Researchers from the National Institute of Drug Abuse in the U.S have conducted an in-depth study into the brains of cannabis users to determine whether or not the drug really does impact on people’s mental health.
The results confirm that cannabis negatively disrupts the functioning of feel-good chemicals in the brain responsible for emotions, feeling positive and motivation.
In the experiment, 48 people were divided into two groups. While one half were given a stimulant called Ritalin – which would highlight the effect of cannabis on the brain – the other half were used as a control group.
Brain and personality scans showed blunted responses of dopamine chemicals in the cannabis users, whilst the controls showed no effects.
The resulting impact of this stunted brain activity is drug-craving and a range of negative emotions.
Most significantly however, it can contribute to an increased tendency towards depression and anxiety – complications which are distinguishing features of cannabis addiction.
Psychiatrists Dr Nora Volkow who led the study explains that while this research is leading, it cannot be unequivocally linked to reductions in dopamine release.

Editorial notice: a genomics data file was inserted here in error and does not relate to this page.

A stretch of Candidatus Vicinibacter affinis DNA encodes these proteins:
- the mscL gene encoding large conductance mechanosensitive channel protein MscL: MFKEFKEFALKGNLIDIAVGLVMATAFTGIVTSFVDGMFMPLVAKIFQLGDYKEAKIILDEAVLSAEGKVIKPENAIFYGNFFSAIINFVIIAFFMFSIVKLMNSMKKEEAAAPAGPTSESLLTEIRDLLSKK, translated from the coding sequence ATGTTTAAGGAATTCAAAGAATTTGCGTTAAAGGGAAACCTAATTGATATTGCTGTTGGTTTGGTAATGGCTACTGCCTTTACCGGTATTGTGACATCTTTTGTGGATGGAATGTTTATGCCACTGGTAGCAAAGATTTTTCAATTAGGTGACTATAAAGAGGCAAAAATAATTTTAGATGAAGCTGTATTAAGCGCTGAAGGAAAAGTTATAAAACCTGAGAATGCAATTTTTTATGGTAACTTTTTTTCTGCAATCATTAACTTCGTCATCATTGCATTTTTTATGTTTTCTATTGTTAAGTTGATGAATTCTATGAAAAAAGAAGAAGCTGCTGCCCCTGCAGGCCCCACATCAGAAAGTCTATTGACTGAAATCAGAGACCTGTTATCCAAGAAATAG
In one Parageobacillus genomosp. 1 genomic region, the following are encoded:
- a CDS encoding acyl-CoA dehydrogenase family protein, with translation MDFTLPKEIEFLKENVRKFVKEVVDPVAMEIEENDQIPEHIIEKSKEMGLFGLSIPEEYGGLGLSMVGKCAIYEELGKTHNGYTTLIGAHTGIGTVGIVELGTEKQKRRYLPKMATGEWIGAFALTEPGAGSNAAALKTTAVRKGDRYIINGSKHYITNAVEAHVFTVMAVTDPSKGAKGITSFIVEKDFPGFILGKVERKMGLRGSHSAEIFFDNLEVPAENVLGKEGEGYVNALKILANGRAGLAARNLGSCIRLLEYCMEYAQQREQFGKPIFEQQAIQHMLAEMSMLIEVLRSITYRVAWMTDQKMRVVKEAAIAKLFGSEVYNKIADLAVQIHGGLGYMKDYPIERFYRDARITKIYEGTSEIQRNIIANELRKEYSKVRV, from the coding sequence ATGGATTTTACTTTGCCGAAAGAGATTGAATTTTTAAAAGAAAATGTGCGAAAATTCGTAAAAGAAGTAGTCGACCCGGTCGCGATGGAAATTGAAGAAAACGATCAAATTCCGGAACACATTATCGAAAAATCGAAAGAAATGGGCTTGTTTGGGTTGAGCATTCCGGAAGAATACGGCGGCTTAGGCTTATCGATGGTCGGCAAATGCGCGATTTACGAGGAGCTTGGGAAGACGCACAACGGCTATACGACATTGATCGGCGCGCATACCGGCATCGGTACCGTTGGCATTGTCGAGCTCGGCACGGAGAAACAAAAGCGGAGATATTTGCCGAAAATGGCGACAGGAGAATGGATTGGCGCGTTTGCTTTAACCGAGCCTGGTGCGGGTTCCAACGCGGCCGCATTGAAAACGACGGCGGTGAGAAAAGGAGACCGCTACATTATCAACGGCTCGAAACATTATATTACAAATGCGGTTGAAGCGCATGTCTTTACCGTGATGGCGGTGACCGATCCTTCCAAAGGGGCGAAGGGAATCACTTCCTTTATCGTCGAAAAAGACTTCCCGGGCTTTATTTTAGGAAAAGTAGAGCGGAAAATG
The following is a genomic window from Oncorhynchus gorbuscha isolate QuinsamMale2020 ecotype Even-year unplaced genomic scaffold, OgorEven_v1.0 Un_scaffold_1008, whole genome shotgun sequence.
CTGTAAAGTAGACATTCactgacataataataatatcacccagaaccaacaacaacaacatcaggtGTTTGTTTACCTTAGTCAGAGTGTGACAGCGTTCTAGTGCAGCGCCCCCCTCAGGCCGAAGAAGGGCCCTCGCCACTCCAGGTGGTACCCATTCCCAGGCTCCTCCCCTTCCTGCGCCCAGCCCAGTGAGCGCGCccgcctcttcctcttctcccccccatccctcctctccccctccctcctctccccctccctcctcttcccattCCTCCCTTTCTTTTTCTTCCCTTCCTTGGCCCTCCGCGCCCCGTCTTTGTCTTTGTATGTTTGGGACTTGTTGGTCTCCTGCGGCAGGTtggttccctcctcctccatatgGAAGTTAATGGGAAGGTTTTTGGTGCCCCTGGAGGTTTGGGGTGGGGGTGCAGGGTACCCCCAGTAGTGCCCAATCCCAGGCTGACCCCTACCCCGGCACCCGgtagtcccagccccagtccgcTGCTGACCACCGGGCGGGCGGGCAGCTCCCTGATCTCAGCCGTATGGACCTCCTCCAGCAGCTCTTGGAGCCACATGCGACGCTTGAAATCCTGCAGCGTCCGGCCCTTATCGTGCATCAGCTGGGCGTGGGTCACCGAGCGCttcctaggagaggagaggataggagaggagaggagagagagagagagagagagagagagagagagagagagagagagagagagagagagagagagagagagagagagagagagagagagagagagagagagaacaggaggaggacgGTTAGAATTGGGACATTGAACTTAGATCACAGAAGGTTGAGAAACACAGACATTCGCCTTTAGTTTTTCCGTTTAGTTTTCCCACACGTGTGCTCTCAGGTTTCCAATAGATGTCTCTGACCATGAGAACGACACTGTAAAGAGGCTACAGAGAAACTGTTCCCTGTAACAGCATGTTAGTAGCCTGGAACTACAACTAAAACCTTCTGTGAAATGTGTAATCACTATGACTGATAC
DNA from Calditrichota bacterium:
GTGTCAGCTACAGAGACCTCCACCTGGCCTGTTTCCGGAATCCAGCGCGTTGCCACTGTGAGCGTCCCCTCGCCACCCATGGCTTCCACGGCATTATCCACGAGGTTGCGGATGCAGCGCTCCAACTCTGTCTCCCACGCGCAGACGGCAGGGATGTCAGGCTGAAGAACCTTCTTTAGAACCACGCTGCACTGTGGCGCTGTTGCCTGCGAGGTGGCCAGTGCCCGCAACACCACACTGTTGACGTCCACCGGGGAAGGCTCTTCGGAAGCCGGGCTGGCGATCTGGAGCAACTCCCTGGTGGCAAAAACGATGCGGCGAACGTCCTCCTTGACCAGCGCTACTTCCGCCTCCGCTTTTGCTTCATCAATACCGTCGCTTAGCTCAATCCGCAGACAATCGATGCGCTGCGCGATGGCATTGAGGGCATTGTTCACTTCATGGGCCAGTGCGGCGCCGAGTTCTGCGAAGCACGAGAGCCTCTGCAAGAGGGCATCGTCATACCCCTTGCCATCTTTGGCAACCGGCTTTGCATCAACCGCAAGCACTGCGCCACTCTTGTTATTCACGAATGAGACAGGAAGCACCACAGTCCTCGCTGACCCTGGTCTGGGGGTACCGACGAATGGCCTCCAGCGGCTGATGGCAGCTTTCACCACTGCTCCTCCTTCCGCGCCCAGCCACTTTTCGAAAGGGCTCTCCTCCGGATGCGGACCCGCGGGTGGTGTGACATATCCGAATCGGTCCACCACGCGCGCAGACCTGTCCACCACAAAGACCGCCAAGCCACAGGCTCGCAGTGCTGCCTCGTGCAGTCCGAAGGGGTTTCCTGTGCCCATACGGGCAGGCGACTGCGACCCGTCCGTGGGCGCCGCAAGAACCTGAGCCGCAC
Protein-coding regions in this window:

Researchers of the study believe the effect occurs later in the process, in an area of the brain called the striatum – the region of motivation and reward.
This discovery reinforces previous research conducted at Imperial College London suggesting that long-term use of cannabis actually destroys the chemical, dopamine.
The Imperial College research also showed that levels in the striatum were lower in regular cannabis users.
Dr Michael Bloomfield, of Imperial College London, said: “Dopamine is involved in telling the brain when something exciting is about to happen – be it sex, drugs or rock ‘n roll.
“Our findings explain why cannabis has a tendency to make people sit around doing nothing.”